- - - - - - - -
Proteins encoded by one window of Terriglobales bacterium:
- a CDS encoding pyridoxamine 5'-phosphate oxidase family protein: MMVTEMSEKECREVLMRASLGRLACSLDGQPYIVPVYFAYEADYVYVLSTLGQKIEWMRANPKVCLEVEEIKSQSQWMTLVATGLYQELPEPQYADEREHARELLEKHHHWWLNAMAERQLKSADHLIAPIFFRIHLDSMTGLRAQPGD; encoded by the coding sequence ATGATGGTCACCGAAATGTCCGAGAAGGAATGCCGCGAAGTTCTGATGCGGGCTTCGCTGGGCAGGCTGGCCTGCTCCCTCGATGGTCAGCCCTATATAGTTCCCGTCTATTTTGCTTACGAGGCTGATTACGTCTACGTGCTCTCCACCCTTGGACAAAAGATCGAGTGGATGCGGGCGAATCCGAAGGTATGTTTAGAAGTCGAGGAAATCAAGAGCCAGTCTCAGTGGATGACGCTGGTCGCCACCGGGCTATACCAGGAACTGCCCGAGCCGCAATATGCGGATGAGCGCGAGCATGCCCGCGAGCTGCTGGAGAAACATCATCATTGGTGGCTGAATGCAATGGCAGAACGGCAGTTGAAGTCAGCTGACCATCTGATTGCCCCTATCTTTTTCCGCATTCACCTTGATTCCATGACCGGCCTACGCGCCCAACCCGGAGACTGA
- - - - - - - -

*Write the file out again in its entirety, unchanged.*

Proteins encoded by one window of Terriglobales bacterium:
- a CDS encoding pyridoxamine 5'-phosphate oxidase family protein: MMVTEMSEKECREVLMRASLGRLACSLDGQPYIVPVYFAYEADYVYVLSTLGQKIEWMRANPKVCLEVEEIKSQSQWMTLVATGLYQELPEPQYADEREHARELLEKHHHWWLNAMAERQLKSADHLIAPIFFRIHLDSMTGLRAQPGD; encoded by the coding sequence ATGATGGTCACCGAAATGTCCGAGAAGGAATGCCGCGAAGTTCTGATGCGGGCTTCGCTGGGCAGGCTGGCCTGCTCCCTCGATGGTCAGCCCTATATAGTTCCCGTCTATTTTGCTTACGAGGCTGATTACGTCTACGTGCTCTCCACCCTTGGACAAAAGATCGAGTGGATGCGGGCGAATCCGAAGGTATGTTTAGAAGTCGAGGAAATCAAGAGCCAGTCTCAGTGGATGACGCTGGTCGCCACCGGGCTATACCAGGAACTGCCCGAGCCGCAATATGCGGATGAGCGCGAGCATGCCCGCGAGCTGCTGGAGAAACATCATCATTGGTGGCTGAATGCAATGGCAGAACGGCAGTTGAAGTCAGCTGACCATCTGATTGCCCCTATCTTTTTCCGCATTCACCTTGATTCCATGACCGGCCTACGCGCCCAACCCGGAGACTGA